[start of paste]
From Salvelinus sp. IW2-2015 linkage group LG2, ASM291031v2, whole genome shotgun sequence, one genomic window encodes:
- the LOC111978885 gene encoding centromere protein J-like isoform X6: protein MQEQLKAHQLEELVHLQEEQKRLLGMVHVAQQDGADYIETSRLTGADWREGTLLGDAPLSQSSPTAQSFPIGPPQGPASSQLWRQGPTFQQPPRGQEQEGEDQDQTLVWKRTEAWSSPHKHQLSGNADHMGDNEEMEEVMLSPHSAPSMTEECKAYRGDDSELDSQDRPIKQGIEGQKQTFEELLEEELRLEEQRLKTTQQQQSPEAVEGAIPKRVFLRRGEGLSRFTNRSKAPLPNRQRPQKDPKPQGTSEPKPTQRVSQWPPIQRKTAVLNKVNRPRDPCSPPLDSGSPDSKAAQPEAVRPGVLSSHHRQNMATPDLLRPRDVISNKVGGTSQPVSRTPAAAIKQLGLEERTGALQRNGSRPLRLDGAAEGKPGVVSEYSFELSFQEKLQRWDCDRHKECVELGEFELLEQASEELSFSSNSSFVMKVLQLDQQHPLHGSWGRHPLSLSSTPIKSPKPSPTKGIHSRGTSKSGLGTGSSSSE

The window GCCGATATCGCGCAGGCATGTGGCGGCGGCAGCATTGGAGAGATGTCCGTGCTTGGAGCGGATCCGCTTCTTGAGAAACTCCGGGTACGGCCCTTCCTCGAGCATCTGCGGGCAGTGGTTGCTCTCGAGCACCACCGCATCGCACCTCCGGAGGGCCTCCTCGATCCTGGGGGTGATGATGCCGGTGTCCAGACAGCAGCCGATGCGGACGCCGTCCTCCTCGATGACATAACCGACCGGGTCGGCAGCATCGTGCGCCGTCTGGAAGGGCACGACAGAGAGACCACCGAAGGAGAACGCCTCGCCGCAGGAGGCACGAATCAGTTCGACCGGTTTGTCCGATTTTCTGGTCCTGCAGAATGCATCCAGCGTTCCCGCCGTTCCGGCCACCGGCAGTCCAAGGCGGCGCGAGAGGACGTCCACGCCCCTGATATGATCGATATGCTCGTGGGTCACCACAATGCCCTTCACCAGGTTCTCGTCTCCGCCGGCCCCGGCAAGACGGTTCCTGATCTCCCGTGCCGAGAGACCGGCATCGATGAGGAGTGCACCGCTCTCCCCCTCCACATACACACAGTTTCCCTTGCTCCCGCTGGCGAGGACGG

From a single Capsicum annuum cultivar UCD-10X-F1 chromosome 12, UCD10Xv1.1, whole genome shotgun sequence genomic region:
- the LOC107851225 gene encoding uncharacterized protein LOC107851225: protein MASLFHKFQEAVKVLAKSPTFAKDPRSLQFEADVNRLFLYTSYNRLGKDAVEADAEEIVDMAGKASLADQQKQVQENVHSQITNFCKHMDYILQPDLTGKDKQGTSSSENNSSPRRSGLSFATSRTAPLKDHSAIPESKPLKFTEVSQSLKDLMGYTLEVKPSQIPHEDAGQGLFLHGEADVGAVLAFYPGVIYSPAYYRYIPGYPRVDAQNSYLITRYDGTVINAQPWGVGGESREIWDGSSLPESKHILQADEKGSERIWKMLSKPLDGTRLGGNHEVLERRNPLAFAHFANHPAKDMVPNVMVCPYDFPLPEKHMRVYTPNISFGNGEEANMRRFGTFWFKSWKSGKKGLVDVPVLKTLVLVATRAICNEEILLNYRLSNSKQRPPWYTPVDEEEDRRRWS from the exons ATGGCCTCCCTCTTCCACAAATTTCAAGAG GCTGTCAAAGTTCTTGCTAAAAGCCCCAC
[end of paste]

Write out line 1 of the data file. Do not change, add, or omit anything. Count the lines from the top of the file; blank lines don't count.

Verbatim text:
From Salvelinus sp. IW2-2015 linkage group LG2, ASM291031v2, whole genome shotgun sequence, one genomic window encodes: